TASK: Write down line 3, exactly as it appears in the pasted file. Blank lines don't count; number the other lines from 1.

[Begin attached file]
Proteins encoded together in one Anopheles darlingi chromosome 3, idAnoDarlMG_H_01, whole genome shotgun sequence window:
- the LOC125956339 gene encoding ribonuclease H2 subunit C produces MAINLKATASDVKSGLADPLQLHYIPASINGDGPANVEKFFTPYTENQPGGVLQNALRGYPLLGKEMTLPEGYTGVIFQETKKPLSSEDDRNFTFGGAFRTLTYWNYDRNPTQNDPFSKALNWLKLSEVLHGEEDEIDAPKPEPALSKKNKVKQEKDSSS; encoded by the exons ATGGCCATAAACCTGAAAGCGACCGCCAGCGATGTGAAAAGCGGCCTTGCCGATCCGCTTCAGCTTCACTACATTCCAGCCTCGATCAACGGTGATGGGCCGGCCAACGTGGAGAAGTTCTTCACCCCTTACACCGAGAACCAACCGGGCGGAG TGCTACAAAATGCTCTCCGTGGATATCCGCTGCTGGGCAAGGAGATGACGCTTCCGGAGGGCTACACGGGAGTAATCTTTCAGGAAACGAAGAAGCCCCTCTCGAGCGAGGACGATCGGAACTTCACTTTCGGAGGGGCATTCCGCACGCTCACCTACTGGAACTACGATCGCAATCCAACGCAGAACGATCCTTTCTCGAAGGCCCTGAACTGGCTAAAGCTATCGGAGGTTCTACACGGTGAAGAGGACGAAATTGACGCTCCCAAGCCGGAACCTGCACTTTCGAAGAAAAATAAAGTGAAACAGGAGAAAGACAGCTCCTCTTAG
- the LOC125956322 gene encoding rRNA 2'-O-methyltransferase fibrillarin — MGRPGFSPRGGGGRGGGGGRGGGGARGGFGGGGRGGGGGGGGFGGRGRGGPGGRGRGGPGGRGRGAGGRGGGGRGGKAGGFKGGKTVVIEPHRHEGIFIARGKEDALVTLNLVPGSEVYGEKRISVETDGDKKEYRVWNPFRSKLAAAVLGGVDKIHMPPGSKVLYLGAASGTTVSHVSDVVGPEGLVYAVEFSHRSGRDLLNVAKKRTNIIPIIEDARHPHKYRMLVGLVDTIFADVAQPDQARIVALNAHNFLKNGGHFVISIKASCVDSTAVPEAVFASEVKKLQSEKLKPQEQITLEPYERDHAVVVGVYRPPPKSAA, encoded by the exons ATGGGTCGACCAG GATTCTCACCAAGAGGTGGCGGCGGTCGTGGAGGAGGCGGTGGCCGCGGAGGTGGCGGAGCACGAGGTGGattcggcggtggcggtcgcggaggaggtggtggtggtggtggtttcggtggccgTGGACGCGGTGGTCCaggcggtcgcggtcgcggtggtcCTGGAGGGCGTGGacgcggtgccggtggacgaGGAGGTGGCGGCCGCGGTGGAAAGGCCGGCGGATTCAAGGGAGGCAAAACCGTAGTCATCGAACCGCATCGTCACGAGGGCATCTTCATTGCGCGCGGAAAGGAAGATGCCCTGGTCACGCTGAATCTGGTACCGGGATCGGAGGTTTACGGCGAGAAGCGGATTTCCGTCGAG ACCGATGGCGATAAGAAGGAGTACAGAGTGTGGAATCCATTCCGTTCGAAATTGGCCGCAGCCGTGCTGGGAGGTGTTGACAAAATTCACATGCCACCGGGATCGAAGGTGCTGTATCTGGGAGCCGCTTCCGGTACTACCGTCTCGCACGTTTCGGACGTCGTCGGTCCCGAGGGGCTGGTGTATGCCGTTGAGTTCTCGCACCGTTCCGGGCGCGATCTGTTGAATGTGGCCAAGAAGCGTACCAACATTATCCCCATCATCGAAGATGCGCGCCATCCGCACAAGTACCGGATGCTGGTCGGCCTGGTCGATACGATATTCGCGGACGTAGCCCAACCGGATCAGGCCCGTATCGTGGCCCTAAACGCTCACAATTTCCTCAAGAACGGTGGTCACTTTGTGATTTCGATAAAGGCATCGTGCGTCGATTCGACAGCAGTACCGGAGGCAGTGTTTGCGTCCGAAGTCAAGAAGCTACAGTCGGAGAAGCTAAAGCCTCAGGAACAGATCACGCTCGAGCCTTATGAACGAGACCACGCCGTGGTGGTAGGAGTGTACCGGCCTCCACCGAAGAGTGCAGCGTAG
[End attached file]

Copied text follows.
- the LOC125956322 gene encoding rRNA 2'-O-methyltransferase fibrillarin — MGRPGFSPRGGGGRGGGGGRGGGGARGGFGGGGRGGGGGGGGFGGRGRGGPGGRGRGGPGGRGRGAGGRGGGGRGGKAGGFKGGKTVVIEPHRHEGIFIARGKEDALVTLNLVPGSEVYGEKRISVETDGDKKEYRVWNPFRSKLAAAVLGGVDKIHMPPGSKVLYLGAASGTTVSHVSDVVGPEGLVYAVEFSHRSGRDLLNVAKKRTNIIPIIEDARHPHKYRMLVGLVDTIFADVAQPDQARIVALNAHNFLKNGGHFVISIKASCVDSTAVPEAVFASEVKKLQSEKLKPQEQITLEPYERDHAVVVGVYRPPPKSAA, encoded by the exons ATGGGTCGACCAG GATTCTCACCAAGAGGTGGCGGCGGTCGTGGAGGAGGCGGTGGCCGCGGAGGTGGCGGAGCACGAGGTGGattcggcggtggcggtcgcggaggaggtggtggtggtggtggtttcggtggccgTGGACGCGGTGGTCCaggcggtcgcggtcgcggtggtcCTGGAGGGCGTGGacgcggtgccggtggacgaGGAGGTGGCGGCCGCGGTGGAAAGGCCGGCGGATTCAAGGGAGGCAAAACCGTAGTCATCGAACCGCATCGTCACGAGGGCATCTTCATTGCGCGCGGAAAGGAAGATGCCCTGGTCACGCTGAATCTGGTACCGGGATCGGAGGTTTACGGCGAGAAGCGGATTTCCGTCGAG ACCGATGGCGATAAGAAGGAGTACAGAGTGTGGAATCCATTCCGTTCGAAATTGGCCGCAGCCGTGCTGGGAGGTGTTGACAAAATTCACATGCCACCGGGATCGAAGGTGCTGTATCTGGGAGCCGCTTCCGGTACTACCGTCTCGCACGTTTCGGACGTCGTCGGTCCCGAGGGGCTGGTGTATGCCGTTGAGTTCTCGCACCGTTCCGGGCGCGATCTGTTGAATGTGGCCAAGAAGCGTACCAACATTATCCCCATCATCGAAGATGCGCGCCATCCGCACAAGTACCGGATGCTGGTCGGCCTGGTCGATACGATATTCGCGGACGTAGCCCAACCGGATCAGGCCCGTATCGTGGCCCTAAACGCTCACAATTTCCTCAAGAACGGTGGTCACTTTGTGATTTCGATAAAGGCATCGTGCGTCGATTCGACAGCAGTACCGGAGGCAGTGTTTGCGTCCGAAGTCAAGAAGCTACAGTCGGAGAAGCTAAAGCCTCAGGAACAGATCACGCTCGAGCCTTATGAACGAGACCACGCCGTGGTGGTAGGAGTGTACCGGCCTCCACCGAAGAGTGCAGCGTAG